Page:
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400 years ago today, a great arms race was underway in the scientific community:  using the newly developed technology afforded by the telescope, astronomers and natural scientists stayed up night after night training their new instruments on the sky.  Few were as prolific or as careful (or talented) as Galileo Galilei who 400 years ago today, 28 December 1612 first saw the planet Neptune through a telescope.  Galileo noted the object but failed to recognize its significance, and Neptune disappeared for another 234 years, when it was predicted by French astronomer Urbain LeVerrier. A second arms race began when English, French and German scientists all raced to find the planet predicted by the perturbations in Uranus’ orbit.  The prediction was soon confirmed by German astronomer Johann Gottfried Galle just one year after he finished his Ph.d dissertation which he had sent to LeVerrier for comments.  Galle found Neptune first, though James Challis had both spotted it and noted it but failed to recognize it as a planet due to using outdated star maps.  A minor battle then ensued when LeVerrier suggested the name Leverrier for the new planet-and had English astronomers immediately insist that the recently discovered Uranus be named Herschel after its discoverer, the Anglo German astonomer William Herschel, who for his part wanted to call Uranus after his patron King George III of England.  Galle first proposed Janus (the Roman two-faced god) and Challis proposed Oceanus.  Ultimately consensus was found by continuing with the theme of naming planets after Greek and Roman gods, as the west had done since antiquity, and the planet was named Neptune.  Irregularities in Neptune’s orbit led to a third race to discover any satellites that might be orbiting, and soon enough Neptune’s first moon was discovered.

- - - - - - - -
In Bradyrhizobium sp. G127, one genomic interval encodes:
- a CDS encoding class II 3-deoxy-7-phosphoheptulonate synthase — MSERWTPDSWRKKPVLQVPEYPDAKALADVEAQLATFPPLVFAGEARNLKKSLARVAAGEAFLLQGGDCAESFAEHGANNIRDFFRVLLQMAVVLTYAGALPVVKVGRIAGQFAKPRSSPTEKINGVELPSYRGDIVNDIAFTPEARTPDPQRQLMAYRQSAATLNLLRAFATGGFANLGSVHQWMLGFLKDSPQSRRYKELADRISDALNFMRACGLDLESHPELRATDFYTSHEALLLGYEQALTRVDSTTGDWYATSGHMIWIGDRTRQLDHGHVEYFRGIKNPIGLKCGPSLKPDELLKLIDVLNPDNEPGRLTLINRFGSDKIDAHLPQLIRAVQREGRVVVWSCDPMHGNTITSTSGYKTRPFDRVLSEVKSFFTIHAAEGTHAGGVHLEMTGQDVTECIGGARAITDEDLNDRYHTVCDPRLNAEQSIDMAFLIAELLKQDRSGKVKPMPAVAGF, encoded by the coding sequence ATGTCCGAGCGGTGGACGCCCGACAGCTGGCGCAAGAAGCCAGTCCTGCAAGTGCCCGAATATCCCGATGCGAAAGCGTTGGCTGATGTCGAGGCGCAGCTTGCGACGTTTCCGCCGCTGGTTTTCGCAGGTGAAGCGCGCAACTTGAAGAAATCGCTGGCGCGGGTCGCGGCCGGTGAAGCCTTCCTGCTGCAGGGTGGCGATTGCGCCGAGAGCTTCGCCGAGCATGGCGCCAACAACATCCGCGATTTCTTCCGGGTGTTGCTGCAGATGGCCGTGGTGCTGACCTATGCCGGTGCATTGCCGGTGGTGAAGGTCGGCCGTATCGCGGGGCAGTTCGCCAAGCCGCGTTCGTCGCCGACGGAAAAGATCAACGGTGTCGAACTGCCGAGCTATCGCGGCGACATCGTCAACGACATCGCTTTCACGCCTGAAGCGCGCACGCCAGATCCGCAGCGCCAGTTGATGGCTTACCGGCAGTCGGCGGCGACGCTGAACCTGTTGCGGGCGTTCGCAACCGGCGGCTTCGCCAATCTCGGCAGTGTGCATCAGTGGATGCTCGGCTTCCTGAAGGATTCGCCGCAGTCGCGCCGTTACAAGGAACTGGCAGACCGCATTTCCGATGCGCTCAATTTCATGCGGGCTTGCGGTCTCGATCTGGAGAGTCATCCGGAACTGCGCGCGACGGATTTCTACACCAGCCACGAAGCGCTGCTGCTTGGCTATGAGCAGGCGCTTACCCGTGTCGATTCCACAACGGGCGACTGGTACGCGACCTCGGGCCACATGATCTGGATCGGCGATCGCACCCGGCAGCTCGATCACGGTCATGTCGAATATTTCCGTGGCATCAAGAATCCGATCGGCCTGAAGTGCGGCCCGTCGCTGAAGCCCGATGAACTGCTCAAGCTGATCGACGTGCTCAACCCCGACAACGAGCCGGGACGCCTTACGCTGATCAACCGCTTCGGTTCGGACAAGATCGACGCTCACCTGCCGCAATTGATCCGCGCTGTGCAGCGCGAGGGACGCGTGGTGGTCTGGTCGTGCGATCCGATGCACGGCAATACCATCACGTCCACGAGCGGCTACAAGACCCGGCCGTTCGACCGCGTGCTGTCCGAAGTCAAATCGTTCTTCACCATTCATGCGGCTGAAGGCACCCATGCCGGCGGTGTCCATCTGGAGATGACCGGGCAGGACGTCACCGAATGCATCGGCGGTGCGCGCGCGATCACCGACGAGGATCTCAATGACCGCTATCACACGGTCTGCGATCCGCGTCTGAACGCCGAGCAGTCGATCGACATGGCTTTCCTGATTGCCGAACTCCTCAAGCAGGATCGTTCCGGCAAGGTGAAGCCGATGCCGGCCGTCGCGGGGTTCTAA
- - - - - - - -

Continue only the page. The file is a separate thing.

Image of Neptune and the Great Dark Spot courtesy NASA, in the public domain.

400 years ago today, a great arms race was underway in the scientific community:  using the newly developed technology afforded by the telescope, astronomers and natural scientists stayed up night after night training their new instruments on the sky.  Few were as prolific or as careful (or talented) as Galileo Galilei who 400 years ago today, 28 December 1612 first saw the planet Neptune through a telescope.  Galileo noted the object but failed to recognize its significance, and Neptune disappeared for another 234 years, when it was predicted by French astronomer Urbain LeVerrier. A second arms race began when English, French and German scientists all raced to find the planet predicted by the perturbations in Uranus’ orbit.  The prediction was soon confirmed by German astronomer Johann Gottfried Galle just one year after he finished his Ph.d dissertation which he had sent to LeVerrier for comments.  Galle found Neptune first, though James Challis had both spotted it and noted it but failed to recognize it as a planet due to using outdated star maps.  A minor battle then ensued when LeVerrier suggested the name Leverrier for the new planet-and had English astronomers immediately insist that the recently discovered Uranus be named Herschel after its discoverer, the Anglo German astonomer William Herschel, who for his part wanted to call Uranus after his patron King George III of England.  Galle first proposed Janus (the Roman two-faced god) and Challis proposed Oceanus.  Ultimately consensus was found by continuing with the theme of naming planets after Greek and Roman gods, as the west had done since antiquity, and the planet was named Neptune.  Irregularities in Neptune’s orbit led to a third race to discover any satellites that might be orbiting, and soon enough Neptune’s first moon was discovered.

Image of Neptune and the Great Dark Spot courtesy NASA, in the public domain.

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